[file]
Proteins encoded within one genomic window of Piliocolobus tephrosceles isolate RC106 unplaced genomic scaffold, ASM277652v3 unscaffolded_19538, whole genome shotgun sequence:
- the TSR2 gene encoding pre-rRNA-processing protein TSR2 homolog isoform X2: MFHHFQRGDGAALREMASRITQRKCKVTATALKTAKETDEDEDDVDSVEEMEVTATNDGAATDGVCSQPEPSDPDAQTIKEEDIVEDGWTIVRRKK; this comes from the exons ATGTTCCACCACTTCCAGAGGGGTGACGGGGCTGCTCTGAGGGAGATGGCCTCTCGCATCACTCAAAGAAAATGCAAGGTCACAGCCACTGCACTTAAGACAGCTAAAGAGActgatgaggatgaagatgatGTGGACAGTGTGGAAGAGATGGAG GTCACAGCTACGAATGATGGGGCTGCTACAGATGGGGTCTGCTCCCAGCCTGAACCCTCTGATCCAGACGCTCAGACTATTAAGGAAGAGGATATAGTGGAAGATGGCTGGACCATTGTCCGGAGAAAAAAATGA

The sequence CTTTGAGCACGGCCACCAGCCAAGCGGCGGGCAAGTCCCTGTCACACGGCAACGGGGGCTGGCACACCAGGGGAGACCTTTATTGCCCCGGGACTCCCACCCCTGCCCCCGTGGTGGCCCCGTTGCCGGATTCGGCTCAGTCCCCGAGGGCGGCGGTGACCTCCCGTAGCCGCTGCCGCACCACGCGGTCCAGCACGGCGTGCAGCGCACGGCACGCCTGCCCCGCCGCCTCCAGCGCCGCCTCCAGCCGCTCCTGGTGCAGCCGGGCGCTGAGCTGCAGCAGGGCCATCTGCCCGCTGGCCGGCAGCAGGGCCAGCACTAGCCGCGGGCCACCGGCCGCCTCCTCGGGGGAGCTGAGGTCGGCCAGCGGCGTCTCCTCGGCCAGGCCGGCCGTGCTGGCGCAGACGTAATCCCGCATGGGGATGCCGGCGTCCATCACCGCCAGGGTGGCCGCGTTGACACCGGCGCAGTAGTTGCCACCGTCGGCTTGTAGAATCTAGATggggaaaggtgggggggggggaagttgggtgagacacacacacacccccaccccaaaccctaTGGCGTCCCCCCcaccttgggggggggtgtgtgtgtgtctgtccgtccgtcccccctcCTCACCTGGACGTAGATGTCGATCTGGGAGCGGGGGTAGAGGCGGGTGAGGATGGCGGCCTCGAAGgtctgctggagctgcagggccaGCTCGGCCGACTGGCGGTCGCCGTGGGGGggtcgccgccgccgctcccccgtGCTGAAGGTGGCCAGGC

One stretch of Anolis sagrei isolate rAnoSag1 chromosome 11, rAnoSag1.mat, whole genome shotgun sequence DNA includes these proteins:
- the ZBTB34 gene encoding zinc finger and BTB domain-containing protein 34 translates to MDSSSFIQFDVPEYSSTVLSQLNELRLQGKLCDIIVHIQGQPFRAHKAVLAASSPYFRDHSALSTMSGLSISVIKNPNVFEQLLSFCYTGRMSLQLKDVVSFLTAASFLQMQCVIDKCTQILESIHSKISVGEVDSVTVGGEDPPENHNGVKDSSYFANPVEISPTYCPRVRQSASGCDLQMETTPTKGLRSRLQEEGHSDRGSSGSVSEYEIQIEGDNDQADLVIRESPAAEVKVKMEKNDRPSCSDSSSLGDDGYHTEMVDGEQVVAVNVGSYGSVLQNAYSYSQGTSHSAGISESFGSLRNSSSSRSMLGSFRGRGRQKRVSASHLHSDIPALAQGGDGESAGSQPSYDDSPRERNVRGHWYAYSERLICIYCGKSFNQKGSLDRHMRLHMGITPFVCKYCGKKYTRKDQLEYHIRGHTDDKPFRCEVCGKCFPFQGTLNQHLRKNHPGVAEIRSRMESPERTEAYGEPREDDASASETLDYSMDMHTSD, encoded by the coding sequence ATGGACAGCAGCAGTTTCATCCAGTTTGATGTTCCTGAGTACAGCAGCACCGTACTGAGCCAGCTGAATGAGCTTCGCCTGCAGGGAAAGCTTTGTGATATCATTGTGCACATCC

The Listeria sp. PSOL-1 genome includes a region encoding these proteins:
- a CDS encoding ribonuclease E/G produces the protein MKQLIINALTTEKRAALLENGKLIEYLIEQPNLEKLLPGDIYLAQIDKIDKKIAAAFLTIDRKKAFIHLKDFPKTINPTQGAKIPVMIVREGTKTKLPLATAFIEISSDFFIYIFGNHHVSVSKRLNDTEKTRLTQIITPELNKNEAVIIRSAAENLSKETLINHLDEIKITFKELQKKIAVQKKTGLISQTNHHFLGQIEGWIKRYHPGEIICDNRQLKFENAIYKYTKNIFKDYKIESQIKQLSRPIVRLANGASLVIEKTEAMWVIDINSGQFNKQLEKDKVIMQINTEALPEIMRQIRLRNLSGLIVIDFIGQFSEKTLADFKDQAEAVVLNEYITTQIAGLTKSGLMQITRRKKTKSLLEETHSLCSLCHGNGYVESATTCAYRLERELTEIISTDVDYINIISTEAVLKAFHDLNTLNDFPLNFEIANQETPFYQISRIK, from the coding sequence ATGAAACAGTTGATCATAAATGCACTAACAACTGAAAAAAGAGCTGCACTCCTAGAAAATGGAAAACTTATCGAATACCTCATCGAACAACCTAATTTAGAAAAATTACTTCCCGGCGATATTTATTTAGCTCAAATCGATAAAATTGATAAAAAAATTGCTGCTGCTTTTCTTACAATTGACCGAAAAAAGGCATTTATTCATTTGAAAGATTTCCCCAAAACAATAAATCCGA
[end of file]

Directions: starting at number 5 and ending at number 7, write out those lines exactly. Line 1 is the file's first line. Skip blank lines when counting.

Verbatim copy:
- the ZBTB34 gene encoding zinc finger and BTB domain-containing protein 34 translates to MDSSSFIQFDVPEYSSTVLSQLNELRLQGKLCDIIVHIQGQPFRAHKAVLAASSPYFRDHSALSTMSGLSISVIKNPNVFEQLLSFCYTGRMSLQLKDVVSFLTAASFLQMQCVIDKCTQILESIHSKISVGEVDSVTVGGEDPPENHNGVKDSSYFANPVEISPTYCPRVRQSASGCDLQMETTPTKGLRSRLQEEGHSDRGSSGSVSEYEIQIEGDNDQADLVIRESPAAEVKVKMEKNDRPSCSDSSSLGDDGYHTEMVDGEQVVAVNVGSYGSVLQNAYSYSQGTSHSAGISESFGSLRNSSSSRSMLGSFRGRGRQKRVSASHLHSDIPALAQGGDGESAGSQPSYDDSPRERNVRGHWYAYSERLICIYCGKSFNQKGSLDRHMRLHMGITPFVCKYCGKKYTRKDQLEYHIRGHTDDKPFRCEVCGKCFPFQGTLNQHLRKNHPGVAEIRSRMESPERTEAYGEPREDDASASETLDYSMDMHTSD, encoded by the coding sequence ATGGACAGCAGCAGTTTCATCCAGTTTGATGTTCCTGAGTACAGCAGCACCGTACTGAGCCAGCTGAATGAGCTTCGCCTGCAGGGAAAGCTTTGTGATATCATTGTGCACATCC

The Listeria sp. PSOL-1 genome includes a region encoding these proteins:
- a CDS encoding ribonuclease E/G produces the protein MKQLIINALTTEKRAALLENGKLIEYLIEQPNLEKLLPGDIYLAQIDKIDKKIAAAFLTIDRKKAFIHLKDFPKTINPTQGAKIPVMIVREGTKTKLPLATAFIEISSDFFIYIFGNHHVSVSKRLNDTEKTRLTQIITPELNKNEAVIIRSAAENLSKETLINHLDEIKITFKELQKKIAVQKKTGLISQTNHHFLGQIEGWIKRYHPGEIICDNRQLKFENAIYKYTKNIFKDYKIESQIKQLSRPIVRLANGASLVIEKTEAMWVIDINSGQFNKQLEKDKVIMQINTEALPEIMRQIRLRNLSGLIVIDFIGQFSEKTLADFKDQAEAVVLNEYITTQIAGLTKSGLMQITRRKKTKSLLEETHSLCSLCHGNGYVESATTCAYRLERELTEIISTDVDYINIISTEAVLKAFHDLNTLNDFPLNFEIANQETPFYQISRIK, from the coding sequence ATGAAACAGTTGATCATAAATGCACTAACAACTGAAAAAAGAGCTGCACTCCTAGAAAATGGAAAACTTATCGAATACCTCATCGAACAACCTAATTTAGAAAAATTACTTCCCGGCGATATTTATTTAGCTCAAATCGATAAAATTGATAAAAAAATTGCTGCTGCTTTTCTTACAATTGACCGAAAAAAGGCATTTATTCATTTGAAAGATTTCCCCAAAACAATAAATCCGA